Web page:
When I was little (yes, here we go again with a personal anecdote), I used to beg my dad to take me to the library. Each time my mom had a “girls night” party at our house, my dad and I would hop into the ’93 Infiniti and head to the wealth of knowledge known as the public library. At the time, I never realized that this was all just part of my dad’s ploy to make me a genius while simultaneously escaping the frenzy of screaming middle-aged menopause, but I digress…
I would leap onto the brick pathway, scaling the wall like a spider monkey (I was a weird child if you haven’t picked that up yet), and after spending hours in the children’s section, I would check out at least 30 picture books. Usually, 28 of those 30 picture books were Curious George.
Curious George was a book I could relate to; first because I thought I was a spider monkey, and second because like George, I myself was curious. Also, my dad would occasionally wear a yellow hat (not really, but that would have made this story better).
Fast forward, and today in creative strategist we talked about account planning.
I am not an account planner. While I may have an obsession with plans and I use three different agendas each with increasing detail to map out my life, I want to be a writer. But the important message here is that the job title doesn’t matter.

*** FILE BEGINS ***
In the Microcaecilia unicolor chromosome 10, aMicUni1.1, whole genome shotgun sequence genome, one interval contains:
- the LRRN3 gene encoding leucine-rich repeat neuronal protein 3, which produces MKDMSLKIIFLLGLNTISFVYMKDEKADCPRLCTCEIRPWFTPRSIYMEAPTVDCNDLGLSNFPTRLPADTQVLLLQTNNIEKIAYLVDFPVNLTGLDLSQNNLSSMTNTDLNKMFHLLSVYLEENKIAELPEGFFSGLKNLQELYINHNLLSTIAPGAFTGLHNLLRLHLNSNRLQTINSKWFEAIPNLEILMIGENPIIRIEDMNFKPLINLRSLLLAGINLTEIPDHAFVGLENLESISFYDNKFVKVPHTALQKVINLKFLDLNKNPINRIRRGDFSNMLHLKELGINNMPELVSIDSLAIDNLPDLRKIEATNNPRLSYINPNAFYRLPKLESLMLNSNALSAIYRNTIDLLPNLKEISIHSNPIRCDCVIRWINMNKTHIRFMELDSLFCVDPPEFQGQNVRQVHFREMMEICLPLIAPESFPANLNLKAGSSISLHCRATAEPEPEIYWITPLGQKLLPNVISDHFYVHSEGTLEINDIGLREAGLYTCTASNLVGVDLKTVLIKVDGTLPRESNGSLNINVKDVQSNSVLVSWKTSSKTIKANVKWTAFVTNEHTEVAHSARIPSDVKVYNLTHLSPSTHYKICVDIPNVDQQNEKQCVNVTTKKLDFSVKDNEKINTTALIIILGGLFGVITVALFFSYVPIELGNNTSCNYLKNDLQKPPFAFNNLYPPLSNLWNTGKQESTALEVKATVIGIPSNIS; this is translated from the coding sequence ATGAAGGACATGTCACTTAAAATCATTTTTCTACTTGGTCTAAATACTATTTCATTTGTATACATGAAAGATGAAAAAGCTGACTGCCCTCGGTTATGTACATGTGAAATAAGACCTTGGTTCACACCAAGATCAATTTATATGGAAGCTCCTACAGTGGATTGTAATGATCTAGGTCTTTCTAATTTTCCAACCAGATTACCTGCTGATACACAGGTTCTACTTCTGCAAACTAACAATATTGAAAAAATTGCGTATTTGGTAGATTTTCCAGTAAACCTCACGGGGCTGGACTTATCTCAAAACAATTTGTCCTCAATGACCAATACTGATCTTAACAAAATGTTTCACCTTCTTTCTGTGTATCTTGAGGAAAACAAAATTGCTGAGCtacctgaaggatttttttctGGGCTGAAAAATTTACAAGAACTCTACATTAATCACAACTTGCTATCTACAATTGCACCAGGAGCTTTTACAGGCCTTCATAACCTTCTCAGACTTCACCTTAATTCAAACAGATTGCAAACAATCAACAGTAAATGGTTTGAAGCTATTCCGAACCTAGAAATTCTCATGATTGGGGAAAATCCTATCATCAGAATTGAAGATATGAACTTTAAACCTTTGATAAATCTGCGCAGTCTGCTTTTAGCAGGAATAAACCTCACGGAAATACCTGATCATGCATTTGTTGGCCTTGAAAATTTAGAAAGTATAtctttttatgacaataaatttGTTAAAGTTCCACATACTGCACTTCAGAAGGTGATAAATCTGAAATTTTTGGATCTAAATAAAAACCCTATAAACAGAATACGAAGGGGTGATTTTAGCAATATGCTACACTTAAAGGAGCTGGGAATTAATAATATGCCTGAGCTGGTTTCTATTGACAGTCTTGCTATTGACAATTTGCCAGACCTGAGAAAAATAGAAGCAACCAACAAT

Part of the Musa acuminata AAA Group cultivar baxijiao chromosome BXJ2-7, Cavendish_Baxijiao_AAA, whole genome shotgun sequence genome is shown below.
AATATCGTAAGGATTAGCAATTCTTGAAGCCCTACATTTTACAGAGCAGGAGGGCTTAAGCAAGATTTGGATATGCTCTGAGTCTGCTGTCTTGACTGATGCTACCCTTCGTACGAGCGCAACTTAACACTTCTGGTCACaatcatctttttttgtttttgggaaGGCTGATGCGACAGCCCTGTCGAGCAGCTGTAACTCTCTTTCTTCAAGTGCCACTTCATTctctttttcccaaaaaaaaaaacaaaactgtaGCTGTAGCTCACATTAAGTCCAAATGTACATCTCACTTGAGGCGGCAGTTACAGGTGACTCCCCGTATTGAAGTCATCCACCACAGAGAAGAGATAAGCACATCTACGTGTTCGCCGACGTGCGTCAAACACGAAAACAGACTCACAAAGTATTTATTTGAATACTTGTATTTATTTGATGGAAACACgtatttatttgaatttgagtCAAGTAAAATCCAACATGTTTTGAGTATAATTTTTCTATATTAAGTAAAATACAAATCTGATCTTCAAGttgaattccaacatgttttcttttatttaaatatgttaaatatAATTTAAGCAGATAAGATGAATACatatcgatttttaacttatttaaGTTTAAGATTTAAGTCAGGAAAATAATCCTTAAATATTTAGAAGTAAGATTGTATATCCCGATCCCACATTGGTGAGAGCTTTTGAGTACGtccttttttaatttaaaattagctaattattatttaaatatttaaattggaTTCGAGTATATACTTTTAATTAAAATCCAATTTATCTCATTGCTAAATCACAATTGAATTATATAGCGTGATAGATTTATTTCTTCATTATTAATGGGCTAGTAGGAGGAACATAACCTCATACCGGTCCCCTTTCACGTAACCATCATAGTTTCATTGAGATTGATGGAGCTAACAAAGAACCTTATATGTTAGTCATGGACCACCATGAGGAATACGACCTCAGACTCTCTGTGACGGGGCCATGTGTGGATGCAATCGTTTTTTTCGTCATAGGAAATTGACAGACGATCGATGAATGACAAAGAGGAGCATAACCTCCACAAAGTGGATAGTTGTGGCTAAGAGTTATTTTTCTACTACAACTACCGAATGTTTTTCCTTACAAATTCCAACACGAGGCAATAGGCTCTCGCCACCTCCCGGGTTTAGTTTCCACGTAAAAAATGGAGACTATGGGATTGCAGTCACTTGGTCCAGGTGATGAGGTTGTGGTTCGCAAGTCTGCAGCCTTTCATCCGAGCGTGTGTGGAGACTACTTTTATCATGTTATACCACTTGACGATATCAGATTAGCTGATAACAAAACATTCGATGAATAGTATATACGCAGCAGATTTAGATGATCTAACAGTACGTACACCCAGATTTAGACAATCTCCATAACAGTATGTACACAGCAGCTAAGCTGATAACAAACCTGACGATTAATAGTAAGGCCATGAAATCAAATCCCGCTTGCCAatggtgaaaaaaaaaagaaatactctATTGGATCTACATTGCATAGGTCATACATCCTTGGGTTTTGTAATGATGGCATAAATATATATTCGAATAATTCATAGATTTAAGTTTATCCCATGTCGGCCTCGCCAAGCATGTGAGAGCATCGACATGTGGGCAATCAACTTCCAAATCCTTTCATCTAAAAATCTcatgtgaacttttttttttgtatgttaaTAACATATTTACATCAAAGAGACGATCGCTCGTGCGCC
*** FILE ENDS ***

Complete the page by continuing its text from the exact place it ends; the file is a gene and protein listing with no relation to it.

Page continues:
To be a good advertiser, you need to be curious.
I first thought about curiosity during my Intel internship. Ironically enough, it was because we sponsored a television show on the Discovery Channel called “Curiosity”. They sent an announcement around about how we were sponsoring this new program, and I looked into it. One of the commercials that plays during this show is an interview with Genevieve Bell, Director of Interaction & Experience Research at Intel Corporation.
In this spot, she gives some great insight on what it means to be curious:
“Curiosity is what you can make people think about, and what you can make possible for them. Curiosity is not just about observing things; it’s about being changed by them.”
Before I discovered the show, I had never thought about how those ideas could play into advertising. Genevieve puts it all into perspective: “you have to know why people love the things that they already have to invent the next generation of things that they’re going to want”.
As WPP planning guru Jon Steel puts it,
“The key to success is understanding the basics of the human condition.”
It’s time to stop thinking about audiences and start thinking about individuals. If you are curious and truly engage with a consumer, then you will achieve unparalleled results. Take an interest in people, and they will reciprocate that interest.
So, how can you be curious? Be like George the monkey. Look at things from a childlike perspective. Ask yourself what makes people the way they are. Ask WHY. Collect things. Curate interesting.
It’s not always about the answer — sometimes you learn the most when you reflect on how you got there.